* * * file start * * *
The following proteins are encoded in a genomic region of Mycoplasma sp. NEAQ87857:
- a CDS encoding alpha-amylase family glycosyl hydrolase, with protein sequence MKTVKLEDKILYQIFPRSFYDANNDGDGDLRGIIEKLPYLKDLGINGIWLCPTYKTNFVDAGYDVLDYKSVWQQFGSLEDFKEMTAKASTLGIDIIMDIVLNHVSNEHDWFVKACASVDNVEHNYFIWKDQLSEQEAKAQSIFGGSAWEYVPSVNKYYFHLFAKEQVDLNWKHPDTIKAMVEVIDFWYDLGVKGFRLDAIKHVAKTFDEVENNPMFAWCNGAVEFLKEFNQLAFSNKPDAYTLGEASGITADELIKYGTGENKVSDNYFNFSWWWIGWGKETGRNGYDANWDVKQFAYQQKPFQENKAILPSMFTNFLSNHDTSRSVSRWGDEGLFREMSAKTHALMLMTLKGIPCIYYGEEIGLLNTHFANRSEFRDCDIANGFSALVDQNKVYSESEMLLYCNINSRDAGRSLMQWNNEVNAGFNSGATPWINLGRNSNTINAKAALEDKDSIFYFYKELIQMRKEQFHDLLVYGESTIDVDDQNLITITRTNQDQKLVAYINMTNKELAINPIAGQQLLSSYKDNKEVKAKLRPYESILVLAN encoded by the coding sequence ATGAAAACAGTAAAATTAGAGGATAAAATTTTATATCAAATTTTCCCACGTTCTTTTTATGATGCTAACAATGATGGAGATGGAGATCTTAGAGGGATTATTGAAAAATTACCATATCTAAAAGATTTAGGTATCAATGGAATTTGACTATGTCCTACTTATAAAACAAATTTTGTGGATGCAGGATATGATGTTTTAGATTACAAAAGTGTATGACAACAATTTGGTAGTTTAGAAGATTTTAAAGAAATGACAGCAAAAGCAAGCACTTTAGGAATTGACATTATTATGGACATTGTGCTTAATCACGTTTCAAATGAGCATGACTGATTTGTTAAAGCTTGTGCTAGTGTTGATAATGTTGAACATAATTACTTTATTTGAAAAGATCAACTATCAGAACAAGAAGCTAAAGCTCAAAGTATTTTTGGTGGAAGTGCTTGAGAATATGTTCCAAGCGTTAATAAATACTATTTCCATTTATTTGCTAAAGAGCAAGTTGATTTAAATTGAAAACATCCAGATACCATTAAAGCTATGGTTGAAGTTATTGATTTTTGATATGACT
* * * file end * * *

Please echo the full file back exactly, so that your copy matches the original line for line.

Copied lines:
The following proteins are encoded in a genomic region of Mycoplasma sp. NEAQ87857:
- a CDS encoding alpha-amylase family glycosyl hydrolase, with protein sequence MKTVKLEDKILYQIFPRSFYDANNDGDGDLRGIIEKLPYLKDLGINGIWLCPTYKTNFVDAGYDVLDYKSVWQQFGSLEDFKEMTAKASTLGIDIIMDIVLNHVSNEHDWFVKACASVDNVEHNYFIWKDQLSEQEAKAQSIFGGSAWEYVPSVNKYYFHLFAKEQVDLNWKHPDTIKAMVEVIDFWYDLGVKGFRLDAIKHVAKTFDEVENNPMFAWCNGAVEFLKEFNQLAFSNKPDAYTLGEASGITADELIKYGTGENKVSDNYFNFSWWWIGWGKETGRNGYDANWDVKQFAYQQKPFQENKAILPSMFTNFLSNHDTSRSVSRWGDEGLFREMSAKTHALMLMTLKGIPCIYYGEEIGLLNTHFANRSEFRDCDIANGFSALVDQNKVYSESEMLLYCNINSRDAGRSLMQWNNEVNAGFNSGATPWINLGRNSNTINAKAALEDKDSIFYFYKELIQMRKEQFHDLLVYGESTIDVDDQNLITITRTNQDQKLVAYINMTNKELAINPIAGQQLLSSYKDNKEVKAKLRPYESILVLAN encoded by the coding sequence ATGAAAACAGTAAAATTAGAGGATAAAATTTTATATCAAATTTTCCCACGTTCTTTTTATGATGCTAACAATGATGGAGATGGAGATCTTAGAGGGATTATTGAAAAATTACCATATCTAAAAGATTTAGGTATCAATGGAATTTGACTATGTCCTACTTATAAAACAAATTTTGTGGATGCAGGATATGATGTTTTAGATTACAAAAGTGTATGACAACAATTTGGTAGTTTAGAAGATTTTAAAGAAATGACAGCAAAAGCAAGCACTTTAGGAATTGACATTATTATGGACATTGTGCTTAATCACGTTTCAAATGAGCATGACTGATTTGTTAAAGCTTGTGCTAGTGTTGATAATGTTGAACATAATTACTTTATTTGAAAAGATCAACTATCAGAACAAGAAGCTAAAGCTCAAAGTATTTTTGGTGGAAGTGCTTGAGAATATGTTCCAAGCGTTAATAAATACTATTTCCATTTATTTGCTAAAGAGCAAGTTGATTTAAATTGAAAACATCCAGATACCATTAAAGCTATGGTTGAAGTTATTGATTTTTGATATGACT